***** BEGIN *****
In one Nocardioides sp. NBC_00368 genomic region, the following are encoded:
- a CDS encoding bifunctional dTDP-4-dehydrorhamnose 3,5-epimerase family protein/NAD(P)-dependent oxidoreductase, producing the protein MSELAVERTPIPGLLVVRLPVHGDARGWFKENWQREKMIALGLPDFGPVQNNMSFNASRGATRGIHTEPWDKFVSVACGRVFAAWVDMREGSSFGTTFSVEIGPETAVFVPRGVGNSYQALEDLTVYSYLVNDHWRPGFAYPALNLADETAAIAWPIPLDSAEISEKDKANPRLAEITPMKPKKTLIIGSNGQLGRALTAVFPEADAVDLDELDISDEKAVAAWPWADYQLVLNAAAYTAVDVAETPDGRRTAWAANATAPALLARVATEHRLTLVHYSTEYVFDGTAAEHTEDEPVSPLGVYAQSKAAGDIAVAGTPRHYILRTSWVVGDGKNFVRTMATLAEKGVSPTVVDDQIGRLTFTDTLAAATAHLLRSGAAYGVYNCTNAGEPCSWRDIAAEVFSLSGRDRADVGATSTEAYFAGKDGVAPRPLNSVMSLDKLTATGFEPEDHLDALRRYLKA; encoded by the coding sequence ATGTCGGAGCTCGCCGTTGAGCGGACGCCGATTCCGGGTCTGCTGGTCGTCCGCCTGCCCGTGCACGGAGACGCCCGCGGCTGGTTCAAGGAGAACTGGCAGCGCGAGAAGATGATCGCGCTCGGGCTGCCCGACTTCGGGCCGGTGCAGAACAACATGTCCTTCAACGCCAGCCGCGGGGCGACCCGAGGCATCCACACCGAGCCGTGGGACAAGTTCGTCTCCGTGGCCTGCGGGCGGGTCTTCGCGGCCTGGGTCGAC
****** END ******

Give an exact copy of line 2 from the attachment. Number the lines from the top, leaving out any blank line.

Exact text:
- a CDS encoding bifunctional dTDP-4-dehydrorhamnose 3,5-epimerase family protein/NAD(P)-dependent oxidoreductase, producing the protein MSELAVERTPIPGLLVVRLPVHGDARGWFKENWQREKMIALGLPDFGPVQNNMSFNASRGATRGIHTEPWDKFVSVACGRVFAAWVDMREGSSFGTTFSVEIGPETAVFVPRGVGNSYQALEDLTVYSYLVNDHWRPGFAYPALNLADETAAIAWPIPLDSAEISEKDKANPRLAEITPMKPKKTLIIGSNGQLGRALTAVFPEADAVDLDELDISDEKAVAAWPWADYQLVLNAAAYTAVDVAETPDGRRTAWAANATAPALLARVATEHRLTLVHYSTEYVFDGTAAEHTEDEPVSPLGVYAQSKAAGDIAVAGTPRHYILRTSWVVGDGKNFVRTMATLAEKGVSPTVVDDQIGRLTFTDTLAAATAHLLRSGAAYGVYNCTNAGEPCSWRDIAAEVFSLSGRDRADVGATSTEAYFAGKDGVAPRPLNSVMSLDKLTATGFEPEDHLDALRRYLKA; encoded by the coding sequence ATGTCGGAGCTCGCCGTTGAGCGGACGCCGATTCCGGGTCTGCTGGTCGTCCGCCTGCCCGTGCACGGAGACGCCCGCGGCTGGTTCAAGGAGAACTGGCAGCGCGAGAAGATGATCGCGCTCGGGCTGCCCGACTTCGGGCCGGTGCAGAACAACATGTCCTTCAACGCCAGCCGCGGGGCGACCCGAGGCATCCACACCGAGCCGTGGGACAAGTTCGTCTCCGTGGCCTGCGGGCGGGTCTTCGCGGCCTGGGTCGAC